The “British Science Week” which is organized by the ‘British Science Association’ is a ten-day celebration of science, technology, engineering, and math. It takes place from 8– 17 March 2019.
It is meant to open people’s eyes to the wonderfulness of science in our lives. This year the ‘British Science Association’ is partnered with the Operation Weather Rescue, in order to try to unlock questions about our weather and changing climate. The event is composed of a vast number of events, activities, and competitions in order to motivate students to participate.
During this week, anyone is welcome to take part in the event by organizing a workshop or an activity (starting with schools, major organizations or parents.) It aims hugely to organize STEM events across the UK (A STEM event is an event of hands-on science, math, and engineering activities for students and families to complete together). Such events capture people’s interest in science and offer science lovers a chance to open direct discussions with scientists.
This year’s project is “Operation Weather Rescue”; although this project has been run twice before, this is the first time, it focuses on the very earliest weather records produced in the UK.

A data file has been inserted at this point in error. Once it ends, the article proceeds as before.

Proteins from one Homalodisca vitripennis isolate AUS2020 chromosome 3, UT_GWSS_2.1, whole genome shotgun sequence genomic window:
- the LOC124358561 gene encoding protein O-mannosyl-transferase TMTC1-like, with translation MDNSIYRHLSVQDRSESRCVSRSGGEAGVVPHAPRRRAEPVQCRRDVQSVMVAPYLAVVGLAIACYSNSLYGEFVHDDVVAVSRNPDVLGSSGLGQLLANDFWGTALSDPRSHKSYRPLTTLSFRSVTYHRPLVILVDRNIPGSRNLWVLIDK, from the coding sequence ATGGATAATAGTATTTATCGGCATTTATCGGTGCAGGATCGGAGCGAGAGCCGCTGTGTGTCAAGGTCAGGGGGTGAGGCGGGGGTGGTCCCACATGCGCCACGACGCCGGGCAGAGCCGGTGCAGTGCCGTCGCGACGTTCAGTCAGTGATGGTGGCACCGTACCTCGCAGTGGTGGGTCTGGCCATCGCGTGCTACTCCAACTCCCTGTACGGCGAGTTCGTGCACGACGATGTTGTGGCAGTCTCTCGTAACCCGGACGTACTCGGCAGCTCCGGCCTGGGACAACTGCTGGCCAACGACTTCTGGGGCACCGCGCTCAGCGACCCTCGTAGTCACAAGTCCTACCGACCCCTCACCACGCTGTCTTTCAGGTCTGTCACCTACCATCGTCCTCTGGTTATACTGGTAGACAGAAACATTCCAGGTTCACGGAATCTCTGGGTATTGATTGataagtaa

The BSA and Operation Weather Rescue have marked two decades’-worth of historically significant data to include the period of 1860-1880. The public are joining to “transcribe this data from handwritten weather reports from the period into a computer programme to build a picture of how the weather in that period changed over time”.
This project is extremely challengeable since the better understanding of patterns in this historic weather will definitely take part in building “a more accurate picture and look at implications for climate change today”.
Consequently, people’s engagement is part and parcel and important contribution, since it will provide a profound help to scientists to figure out what’s coming!